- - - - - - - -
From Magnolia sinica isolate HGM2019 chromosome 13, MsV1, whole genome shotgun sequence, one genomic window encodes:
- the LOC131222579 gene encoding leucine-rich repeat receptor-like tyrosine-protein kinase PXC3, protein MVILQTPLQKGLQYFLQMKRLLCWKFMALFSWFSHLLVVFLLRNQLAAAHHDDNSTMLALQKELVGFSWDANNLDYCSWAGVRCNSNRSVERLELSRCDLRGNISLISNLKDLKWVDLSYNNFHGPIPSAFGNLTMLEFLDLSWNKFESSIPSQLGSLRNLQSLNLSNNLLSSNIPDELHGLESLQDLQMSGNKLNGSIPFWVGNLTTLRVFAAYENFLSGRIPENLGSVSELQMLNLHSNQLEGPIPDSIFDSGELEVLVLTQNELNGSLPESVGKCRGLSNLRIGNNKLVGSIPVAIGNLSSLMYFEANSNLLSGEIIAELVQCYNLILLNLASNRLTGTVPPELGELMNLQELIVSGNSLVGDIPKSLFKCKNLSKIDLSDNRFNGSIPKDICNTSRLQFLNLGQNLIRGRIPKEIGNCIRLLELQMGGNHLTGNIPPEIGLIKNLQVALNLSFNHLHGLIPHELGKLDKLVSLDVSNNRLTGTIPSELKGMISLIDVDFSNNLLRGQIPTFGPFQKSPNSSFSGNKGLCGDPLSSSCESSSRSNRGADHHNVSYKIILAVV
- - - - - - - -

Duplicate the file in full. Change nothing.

From Magnolia sinica isolate HGM2019 chromosome 13, MsV1, whole genome shotgun sequence, one genomic window encodes:
- the LOC131222579 gene encoding leucine-rich repeat receptor-like tyrosine-protein kinase PXC3, protein MVILQTPLQKGLQYFLQMKRLLCWKFMALFSWFSHLLVVFLLRNQLAAAHHDDNSTMLALQKELVGFSWDANNLDYCSWAGVRCNSNRSVERLELSRCDLRGNISLISNLKDLKWVDLSYNNFHGPIPSAFGNLTMLEFLDLSWNKFESSIPSQLGSLRNLQSLNLSNNLLSSNIPDELHGLESLQDLQMSGNKLNGSIPFWVGNLTTLRVFAAYENFLSGRIPENLGSVSELQMLNLHSNQLEGPIPDSIFDSGELEVLVLTQNELNGSLPESVGKCRGLSNLRIGNNKLVGSIPVAIGNLSSLMYFEANSNLLSGEIIAELVQCYNLILLNLASNRLTGTVPPELGELMNLQELIVSGNSLVGDIPKSLFKCKNLSKIDLSDNRFNGSIPKDICNTSRLQFLNLGQNLIRGRIPKEIGNCIRLLELQMGGNHLTGNIPPEIGLIKNLQVALNLSFNHLHGLIPHELGKLDKLVSLDVSNNRLTGTIPSELKGMISLIDVDFSNNLLRGQIPTFGPFQKSPNSSFSGNKGLCGDPLSSSCESSSRSNRGADHHNVSYKIILAVV